Kate Burchenal's action

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According to Mary Lou Finley in her Ignition chapter on “Shaping the Movement”, as of 2007, we are now in the “Building Majority Public Support” phase of the global warming movement. While there has been a massive effort to spread the word to every demographic, I believe have that we have largely overlooked one significant group: today’s children. It is true that children are not currently playing a large role in the political scene and you probably won’t find too many children among leading activists, but this is still very much their problem. It has been said over and over again that the problem of global warming rests mainly with our generation – those of us in our late teens through thirties. True, our generation will experience the height of the problems – both with respect to politics and the actual effects of global warming. But it is also true that every generation after ours will be greatly affected as well. We must start educating our children now to get them interested in and excited about the issue at hand.

The question now becomes “How do we reach kids with our message?” Children will not be concerned with numbers and statistics about carbon dioxide emissions and kilowatt-hours of clean energy. We are faced with an international problem, the severity of which many adults cannot grasp, let alone school-aged children. We must bring the issue down to a level that they can both understand and be interested in. And what is one almost-universal interest among children? Animals, of course!

I propose that participants of the 100 Days of Action Campaign organize tables and informational booths at local elementary and middle schools concerning the extinction of animals and the destruction of their natural habitats. Displays of stuffed animals and bright, colorful pictures of endangered animals will grab children’s attention and spark their interest. I believe that children will be very concerned with the prospect – in fact the reality – of adorable and fascinating animals being harmed by our own wasteful consumption.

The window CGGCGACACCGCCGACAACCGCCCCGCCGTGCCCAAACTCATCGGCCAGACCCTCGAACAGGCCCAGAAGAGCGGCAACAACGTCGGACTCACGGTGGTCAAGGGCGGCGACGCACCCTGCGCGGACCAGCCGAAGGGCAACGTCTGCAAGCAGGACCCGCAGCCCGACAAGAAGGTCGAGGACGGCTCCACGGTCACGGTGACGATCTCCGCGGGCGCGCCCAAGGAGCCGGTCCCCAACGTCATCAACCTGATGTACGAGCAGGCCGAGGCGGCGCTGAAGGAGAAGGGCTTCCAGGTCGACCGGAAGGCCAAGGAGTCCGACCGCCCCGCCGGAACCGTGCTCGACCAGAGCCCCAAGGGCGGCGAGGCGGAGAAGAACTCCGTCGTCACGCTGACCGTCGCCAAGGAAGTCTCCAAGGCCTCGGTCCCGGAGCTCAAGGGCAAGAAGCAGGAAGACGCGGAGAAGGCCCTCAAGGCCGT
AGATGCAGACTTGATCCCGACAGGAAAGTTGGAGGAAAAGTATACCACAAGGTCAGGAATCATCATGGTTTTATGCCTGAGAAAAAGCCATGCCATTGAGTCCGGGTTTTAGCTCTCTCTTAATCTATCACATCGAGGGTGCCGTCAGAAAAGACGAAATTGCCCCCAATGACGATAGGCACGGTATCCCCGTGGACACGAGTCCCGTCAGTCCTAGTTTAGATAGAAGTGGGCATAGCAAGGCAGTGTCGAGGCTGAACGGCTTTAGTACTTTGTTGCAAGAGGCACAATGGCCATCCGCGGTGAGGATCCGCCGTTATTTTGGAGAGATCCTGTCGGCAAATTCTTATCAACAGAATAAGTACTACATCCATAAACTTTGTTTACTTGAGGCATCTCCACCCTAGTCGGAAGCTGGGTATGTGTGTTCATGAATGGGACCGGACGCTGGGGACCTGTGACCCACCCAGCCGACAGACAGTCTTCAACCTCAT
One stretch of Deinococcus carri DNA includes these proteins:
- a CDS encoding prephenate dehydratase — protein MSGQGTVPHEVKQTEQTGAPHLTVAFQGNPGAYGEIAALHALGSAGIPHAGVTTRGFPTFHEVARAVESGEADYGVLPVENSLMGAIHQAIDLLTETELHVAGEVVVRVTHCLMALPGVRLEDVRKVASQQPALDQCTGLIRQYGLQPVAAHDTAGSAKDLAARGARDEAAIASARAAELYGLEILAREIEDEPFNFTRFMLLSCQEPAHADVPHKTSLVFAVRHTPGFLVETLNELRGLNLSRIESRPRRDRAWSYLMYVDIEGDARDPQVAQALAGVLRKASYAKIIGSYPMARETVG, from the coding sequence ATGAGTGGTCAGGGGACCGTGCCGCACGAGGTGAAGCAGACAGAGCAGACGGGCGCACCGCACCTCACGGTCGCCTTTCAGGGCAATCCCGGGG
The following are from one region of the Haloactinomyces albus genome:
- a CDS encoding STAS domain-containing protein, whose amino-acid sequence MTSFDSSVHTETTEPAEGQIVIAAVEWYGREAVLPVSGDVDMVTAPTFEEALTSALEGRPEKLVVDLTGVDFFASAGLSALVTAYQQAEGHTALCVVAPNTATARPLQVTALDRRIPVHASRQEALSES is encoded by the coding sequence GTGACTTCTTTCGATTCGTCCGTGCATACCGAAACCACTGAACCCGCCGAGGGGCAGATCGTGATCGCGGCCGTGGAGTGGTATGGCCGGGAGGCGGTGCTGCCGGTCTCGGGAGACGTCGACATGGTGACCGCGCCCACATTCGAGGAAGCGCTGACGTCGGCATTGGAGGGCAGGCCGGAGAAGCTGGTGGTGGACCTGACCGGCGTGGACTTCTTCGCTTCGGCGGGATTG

We can’t really expect children to take this information and march off to Washington demanding change. However, it would bring us one step closer to having an American population that is completely knowledgeable concerning the issues of global warming and climate change starting at a very young age. This is an opportunity to make awareness a foundation of our society. If children learn the truth early and realize the effect that we have on our delicate world, there will be less room for hesitation and doubt when it comes time for them to take up positions of power.

Children also tend to have a lot of sway with their parents. Seeing their kids upset about the prospects of global warming could potentially have a very big impact on parents. No parent wishes to see their child grow up in a world in which natural beauty is constantly on the decline and natural disasters on the rise. This project could inadvertently impact two very different groups of people and produce two equally distinctive outcomes: 1) inspire our children for what lays ahead, and 2) on a more subtle level, get parents concerned with what legacy they are leaving for their children.

Implementation of this day of action would be relatively simple; make bright, decorative posters, set up a booth at your local school and talk to kids about the issue at hand. You could even make some suggestions to them about how to do their part (turn off the lights when they leave a room, take quick showers, ride their bikes to school, etc) so they can feel involved in the movement. And although we cannot expect to see the results of this action immediately, education of the youth is a necessary step to insure success in the long run, so why not start now?